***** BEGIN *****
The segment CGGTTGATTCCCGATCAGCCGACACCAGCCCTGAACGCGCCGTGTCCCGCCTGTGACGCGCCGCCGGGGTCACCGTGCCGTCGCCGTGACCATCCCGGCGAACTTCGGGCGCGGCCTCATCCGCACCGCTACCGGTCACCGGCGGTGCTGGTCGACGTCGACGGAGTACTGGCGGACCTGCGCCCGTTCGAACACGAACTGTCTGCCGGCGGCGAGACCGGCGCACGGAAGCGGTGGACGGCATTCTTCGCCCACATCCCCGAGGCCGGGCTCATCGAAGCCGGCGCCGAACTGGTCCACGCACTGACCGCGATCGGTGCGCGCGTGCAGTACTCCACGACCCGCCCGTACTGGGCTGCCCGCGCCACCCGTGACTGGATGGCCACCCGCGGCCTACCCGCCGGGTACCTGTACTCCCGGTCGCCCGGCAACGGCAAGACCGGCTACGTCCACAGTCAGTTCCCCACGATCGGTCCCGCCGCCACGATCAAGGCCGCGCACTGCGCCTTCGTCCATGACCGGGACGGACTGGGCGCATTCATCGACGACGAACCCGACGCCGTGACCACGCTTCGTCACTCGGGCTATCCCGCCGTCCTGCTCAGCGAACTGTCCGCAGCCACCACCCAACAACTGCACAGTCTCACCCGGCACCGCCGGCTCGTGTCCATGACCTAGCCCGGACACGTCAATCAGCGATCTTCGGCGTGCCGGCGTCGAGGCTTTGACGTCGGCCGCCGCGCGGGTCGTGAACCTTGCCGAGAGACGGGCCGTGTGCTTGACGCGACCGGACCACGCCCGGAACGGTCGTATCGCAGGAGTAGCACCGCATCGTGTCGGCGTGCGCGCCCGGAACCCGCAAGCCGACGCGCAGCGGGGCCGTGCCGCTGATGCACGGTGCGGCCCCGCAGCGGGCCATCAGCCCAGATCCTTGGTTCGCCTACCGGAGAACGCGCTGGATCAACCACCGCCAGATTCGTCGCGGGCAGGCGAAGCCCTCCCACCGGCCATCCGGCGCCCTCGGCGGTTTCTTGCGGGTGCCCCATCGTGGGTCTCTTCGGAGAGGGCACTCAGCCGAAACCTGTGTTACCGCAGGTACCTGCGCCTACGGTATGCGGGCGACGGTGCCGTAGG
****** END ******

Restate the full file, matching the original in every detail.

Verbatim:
The segment CGGTTGATTCCCGATCAGCCGACACCAGCCCTGAACGCGCCGTGTCCCGCCTGTGACGCGCCGCCGGGGTCACCGTGCCGTCGCCGTGACCATCCCGGCGAACTTCGGGCGCGGCCTCATCCGCACCGCTACCGGTCACCGGCGGTGCTGGTCGACGTCGACGGAGTACTGGCGGACCTGCGCCCGTTCGAACACGAACTGTCTGCCGGCGGCGAGACCGGCGCACGGAAGCGGTGGACGGCATTCTTCGCCCACATCCCCGAGGCCGGGCTCATCGAAGCCGGCGCCGAACTGGTCCACGCACTGACCGCGATCGGTGCGCGCGTGCAGTACTCCACGACCCGCCCGTACTGGGCTGCCCGCGCCACCCGTGACTGGATGGCCACCCGCGGCCTACCCGCCGGGTACCTGTACTCCCGGTCGCCCGGCAACGGCAAGACCGGCTACGTCCACAGTCAGTTCCCCACGATCGGTCCCGCCGCCACGATCAAGGCCGCGCACTGCGCCTTCGTCCATGACCGGGACGGACTGGGCGCATTCATCGACGACGAACCCGACGCCGTGACCACGCTTCGTCACTCGGGCTATCCCGCCGTCCTGCTCAGCGAACTGTCCGCAGCCACCACCCAACAACTGCACAGTCTCACCCGGCACCGCCGGCTCGTGTCCATGACCTAGCCCGGACACGTCAATCAGCGATCTTCGGCGTGCCGGCGTCGAGGCTTTGACGTCGGCCGCCGCGCGGGTCGTGAACCTTGCCGAGAGACGGGCCGTGTGCTTGACGCGACCGGACCACGCCCGGAACGGTCGTATCGCAGGAGTAGCACCGCATCGTGTCGGCGTGCGCGCCCGGAACCCGCAAGCCGACGCGCAGCGGGGCCGTGCCGCTGATGCACGGTGCGGCCCCGCAGCGGGCCATCAGCCCAGATCCTTGGTTCGCCTACCGGAGAACGCGCTGGATCAACCACCGCCAGATTCGTCGCGGGCAGGCGAAGCCCTCCCACCGGCCATCCGGCGCCCTCGGCGGTTTCTTGCGGGTGCCCCATCGTGGGTCTCTTCGGAGAGGGCACTCAGCCGAAACCTGTGTTACCGCAGGTACCTGCGCCTACGGTATGCGGGCGACGGTGCCGTAGG